The magnetic damping of turbulent flows causes an anisotropic dissipation term, the so-called Joule dissipation, which produces a redistribution of the turbulent energy by a selective damping of turbulent scales. This mechanism acts as a local source of momentum, vorticity and kinetic energy and is not covered by conventional turbulence models. The project C3 shall contribute to an adequate modelling of the turbulent flow in the continuous casting process under the impact of a strong DC magnetic field. The numerical simulations going along with the experiments are supposed to accomplish an up-scaling of the experimental results gained from the LIMMCAST mock-up towards real industrial facilities.
2. Existing competencies and infrastructureModel experiments using low melting point metals are employed at HZDR for investigations of fluid flow and related transport processes. In particular, the so-called LIMMCAST (LIquid Metal Model for continuous CASTing of steel) programme has been established to investigate the steel flow in tundish, nozzle and mould, which comprises a large facility operating with SnBi alloy and small-scale facilities using GaInSn at room temperature . Specific competence exists at HZDR in developing and applying specific diagnostic techniques, in particular UDV, CIFT and local conductance anemometers, for measuring the fluid flow in the LIMMCAST models [8,9]. Previous flow measurements at a small-scale model showed that a DC magnetic field does not lead inevitably to a smooth reduction of the velocity fluctuations all over the mould region. Actually, under certain conditions the application of a horizontal magnetic field may even cause intense, non-steady and non-isotropic flow structures . Further experiences exist in experimental investigations considering the peculiar features of quasi-two-dimensional turbulence .
The experiments at the LIMMCAST facility will be accompanied by numerical calculations performed by TUBAF. The research group of Prof. Schwarze is known for their competence in simulating metallurgical processes. Among others, the flows in different parts of continuous casting machines (tundish, SEN and mould) have been studied in detail by numerical simulations [11-13]. A major topic of the research is the formulation of suitable turbulence models for the flows in these devices. Within the investigations, the first rigorous analysis of the coherent oscillations of the large-scale eddy structures in the upper part of the mould was performed . In addition, a numerical model of the hydrodynamic flow in the Mini-LIMMCAST facility at HZDR has been presented recently . At present, the employed numerical models for the metallurgical flows are upgraded in order to describe the complete thermo-fluiddynamics with solidification in casting machines correctly.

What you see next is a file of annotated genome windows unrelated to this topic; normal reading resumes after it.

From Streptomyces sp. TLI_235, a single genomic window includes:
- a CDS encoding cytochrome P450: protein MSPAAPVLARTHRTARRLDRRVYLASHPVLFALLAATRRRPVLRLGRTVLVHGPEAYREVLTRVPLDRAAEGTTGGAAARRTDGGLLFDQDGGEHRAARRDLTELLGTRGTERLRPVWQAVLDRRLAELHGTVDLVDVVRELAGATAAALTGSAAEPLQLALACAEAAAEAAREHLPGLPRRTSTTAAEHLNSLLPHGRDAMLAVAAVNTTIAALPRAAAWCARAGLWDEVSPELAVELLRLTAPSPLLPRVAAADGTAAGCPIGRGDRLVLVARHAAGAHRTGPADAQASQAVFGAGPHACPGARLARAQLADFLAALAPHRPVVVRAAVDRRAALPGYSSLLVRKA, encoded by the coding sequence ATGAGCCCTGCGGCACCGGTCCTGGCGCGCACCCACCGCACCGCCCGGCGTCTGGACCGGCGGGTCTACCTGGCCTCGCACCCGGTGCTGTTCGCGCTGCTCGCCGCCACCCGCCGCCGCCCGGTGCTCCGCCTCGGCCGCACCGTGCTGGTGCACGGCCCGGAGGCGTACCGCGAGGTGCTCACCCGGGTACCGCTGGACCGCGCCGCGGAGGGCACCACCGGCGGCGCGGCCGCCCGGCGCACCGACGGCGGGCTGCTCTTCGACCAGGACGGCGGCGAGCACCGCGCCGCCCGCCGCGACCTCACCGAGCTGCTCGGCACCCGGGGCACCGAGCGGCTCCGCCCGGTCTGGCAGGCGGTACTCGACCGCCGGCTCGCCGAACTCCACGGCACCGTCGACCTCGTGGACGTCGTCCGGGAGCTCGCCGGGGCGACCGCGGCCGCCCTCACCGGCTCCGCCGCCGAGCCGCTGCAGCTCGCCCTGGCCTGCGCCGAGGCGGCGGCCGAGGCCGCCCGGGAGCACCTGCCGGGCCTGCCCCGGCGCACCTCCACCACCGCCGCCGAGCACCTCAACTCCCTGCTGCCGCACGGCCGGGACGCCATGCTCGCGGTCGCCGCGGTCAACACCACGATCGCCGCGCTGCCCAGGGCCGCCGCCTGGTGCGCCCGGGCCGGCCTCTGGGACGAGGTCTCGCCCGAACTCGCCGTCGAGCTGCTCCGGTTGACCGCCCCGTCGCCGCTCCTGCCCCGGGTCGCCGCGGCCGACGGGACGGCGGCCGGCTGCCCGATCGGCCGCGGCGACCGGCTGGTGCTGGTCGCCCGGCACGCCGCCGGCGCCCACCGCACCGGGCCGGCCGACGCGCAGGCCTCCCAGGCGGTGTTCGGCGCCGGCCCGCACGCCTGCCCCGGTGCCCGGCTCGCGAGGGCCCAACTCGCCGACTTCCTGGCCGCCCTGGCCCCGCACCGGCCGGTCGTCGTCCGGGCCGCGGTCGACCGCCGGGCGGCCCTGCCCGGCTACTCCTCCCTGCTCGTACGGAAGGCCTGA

3. Resource planning and Budget JustificationWithin the considered project an experienced scientist will be needed at HZDR, who has to contribute to the design of the experimental setup and the appropriate installation of the measuring techniques. This person will perform the measurements and will be responsible for data acquisition and analysis. The numerical simulations at TUBAF will be conducted by a PhD student, who will be supported by the numerical teams from both TUBAF and HZDR
Links: Close relations exist to projects A3, A4, A5, B5 and the YIG.
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 J. Nagal, K.I. Suzuki, S. Kojima, S. Kollberg, 1984, Steel flow control in a high-speed continuous slab caster using an electromagnetic brake. Iron Steel Eng., Vol. 61, 41-47.
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 K. Takatani, K. Nakai, N. Kasai, T. Watanabe, H. Nakajima, 1989, Analysis of Heat Transfer and Fluid Flow in the Continuous Casting Mold with Electromagnetic Brake. ISIJ Int. 29, 1063-1068.
 K. Cukierski, B.G. Thomas, 2008, Flow Control with Local Electromagnetic Braking in Continuous Casting of Steel Slabs. Metall. Mater. Trans. B, Vol. 39B, 94-107.
 K. Timmel, S. Eckert, G. Gerbeth, 2011, Experimental investigation of the flow in a continuous casting mould under the influence of a transverse DC magnetic field. Metall. Mater. Trans. 42B, 68-80.
 K. Timmel, S. Eckert, G. Gerbeth, F. Stefani, T. Wondrak, 2010, Experimental modeling of the continuous casting process of steel using low melting point metal alloys - the LIMMCAST program. ISIJ International, Vol. 50, 1134-1141.
 T. Wondrak, V. Galindo, G. Gerbeth, T. Gundrum, F. Stefani, K. Timmel, 2010, Contactless inductive flow tomography for a model of continuous steel casting. Meas. Sci. Techn. 21, 045402.
 T. Wondrak, S. Eckert, G. Gerbeth, K. Klotsche, F. Stefani, K. Timmel, A. Peyton, N. Terzija, W. Yin, 2011, Combined electromagnetic tomography for determining two-phase flow characteristics in the submerged entry nozzle and in the mould of a continuous-casting model. Metall. Mater. Trans. B, Vol. 24B, 1201-1210.
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 R. Schwarze, A. Maiwald, K. Timmel, G. Gerbeth, 2009, Comparison of numerical and experimental flow data from a liquid-metal model of a continuous casting mold. Proc. 6. International Conference on Electromagnetic Processing of Materials, Dresden.